While the U.S. Ambassador to the U.N. Nikki Haley publicly announces, “Maduro must go” at the Venezuelan/Colombian border, the man himself is dodging drone attacks (from inside or outside his regime – no one’s really sure) and is facing hatred from every corner of his cash-strapped, starving country.

Ain’t socialism pretty?

And it’s about to get worse for the one-time bus driver who’s made a career of parroting Chavez’s socialistic lies (pay attention here, Ms. Ocasio-Cortez) because his decision to increase the price of fuel is about to make the already wildly unpopular leader the most hated man in the country.

Previous fuel increases led to deadly riots in Venezuela’s capital city of Caracas 20 years ago. But Maduro still plans on using the real or imagined drone attack as justification for a military crackdown and purge, which, given the riot possibilities mentioned above, may not be the wisest move at this particular time.

An effort to cull disloyal elements within Venezuela’s armed forces would not be a new development, said Geoff Ramsey, the assistant director for Venezuela at the Washington Office on Latin America.

“Maduro has been carrying out a near-constant purge of the armed forces over the last two years,” Ramsey added. “This has ramped up in recent months in the aftermath of a confirmed coup attempt in March and will continue to accelerate in light of the involvement of former National Guard officials in the recent assassination attempt.”

Scores of personnel from various branches of the Venezuelan military have already been arrested and charged with treason so far this year, Ramsey said, but the government may see this case differently.

“I do think that there is more urgency in this latest purge,” he said. “The government knows that the optics of the drone incident — the guardsmen running in the opposite direction of the explosions as Maduro is escorted offstage mid-speech — do not paint him in a strong light, and is trying to dissuade anyone from getting any creative ideas.”

So Maduro’s little empire of the mind is crumbling around him, and the final nail just may come in the form of an international money-laundering case, with charges filed at the end of July in Miami, that implicates many high-ranking Maduro loyalists in an embezzling scheme that used Venezuela’s oil income to exploit the country’s foreign-currency exchange system and rake in over a billion in the U.S. and other countries, says a federal criminal complaint.

The complaint describes a Venezuelan government culture in which officials, politicians and businessmen connected to President Nicolás Maduro and his predecessor, the late Hugo Chávez, have plundered the national oil company, PDVSA, to enrich themselves while impoverishing the South American country.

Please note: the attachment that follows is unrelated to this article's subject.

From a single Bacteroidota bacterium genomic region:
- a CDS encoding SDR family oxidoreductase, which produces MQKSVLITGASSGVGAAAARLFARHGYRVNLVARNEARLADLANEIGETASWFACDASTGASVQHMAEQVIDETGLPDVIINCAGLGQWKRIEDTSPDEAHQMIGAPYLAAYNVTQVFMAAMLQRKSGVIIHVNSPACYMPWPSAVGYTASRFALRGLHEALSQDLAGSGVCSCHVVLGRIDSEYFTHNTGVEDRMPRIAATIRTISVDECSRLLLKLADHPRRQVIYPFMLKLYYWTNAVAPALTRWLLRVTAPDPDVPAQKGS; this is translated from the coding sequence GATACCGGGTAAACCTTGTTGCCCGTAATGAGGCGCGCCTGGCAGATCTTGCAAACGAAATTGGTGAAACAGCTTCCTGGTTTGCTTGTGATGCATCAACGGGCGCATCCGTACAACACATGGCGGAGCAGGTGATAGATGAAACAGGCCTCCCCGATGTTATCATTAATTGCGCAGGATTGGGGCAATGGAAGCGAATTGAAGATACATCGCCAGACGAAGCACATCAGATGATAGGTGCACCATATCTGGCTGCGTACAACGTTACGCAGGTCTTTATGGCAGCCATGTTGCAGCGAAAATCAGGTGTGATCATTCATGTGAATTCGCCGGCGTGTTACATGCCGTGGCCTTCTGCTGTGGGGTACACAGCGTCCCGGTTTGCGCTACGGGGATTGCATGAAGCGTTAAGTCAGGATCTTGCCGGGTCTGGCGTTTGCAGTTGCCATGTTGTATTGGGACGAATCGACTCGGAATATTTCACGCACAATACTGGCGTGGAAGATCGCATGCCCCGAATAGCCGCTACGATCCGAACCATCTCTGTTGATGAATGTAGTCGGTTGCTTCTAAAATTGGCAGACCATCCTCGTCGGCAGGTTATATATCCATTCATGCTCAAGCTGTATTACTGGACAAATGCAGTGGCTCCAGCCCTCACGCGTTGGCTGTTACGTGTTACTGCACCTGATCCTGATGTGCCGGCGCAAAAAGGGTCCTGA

The complaint names eight defendants and lists nine unidentified co-conspirators. Among them is a German national arrested Tuesday at Miami International Airport who manages “banking” activities for numerous Venezuelan officials and kleptocrats. Matthias Krull, 44, a Panamanian resident who also worked as a banker in Switzerland, made his first appearance in Miami federal court on Wednesday and has a pretrial detention hearing on Monday.

Other defendants are expected to be arrested in the sprawling case, which was filed by federal prosecutor Francisco Maderal. But apprehending some won’t be easy because they are likely to be in Venezuela, which has a hostile relationship with the United States.

Among the other named defendants: Carmelo Urdaneta Aqui, the former legal counsel to the Venezuelan Ministry of Oil and Mining, who the complaint says bought a condo at the Porsche Design Tower in Miami; Abraham Edgardo Ortega, the former executive director of finance at the state-owned oil company, Petroleos de Venezuela, S.A., PDVSA; and Francisco Convit Guruceaga, a Venezuelan businessman who is often referred to as “Bolichico,” or member of the “boliburgues,” the country’s elite.

The alleged money-laundering conspiracy began in December 2014 with a currency-exchange scheme to embezzle $600 million from PDVSA obtained through bribes and fraud, the complaint says. The defendants used an associate, who would later become a confidential source for the feds, to launder a portion of the PDVSA funds. By May of 2015, the conspiracy had doubled to $1.2 billion embezzled from Venezuela’s national oil company.

While Maduro wonders if there is a coup being readied to depose him, it’s nearly comical to realize that he has, in some ways, already deposed himself. As his power players and loyalists fall around him, there will be no one to protect the Chavista kingdom. And no new people signing up to do the job of fixing elections and protecting the steadily decreasing inner circle from international pressure to see leadership in Venezuela that seeks to trade for oil rather than exploit loopholes in currency exchange rates.

And Venezuela may finally be rid of Maduro. And they will have Maduro to thank.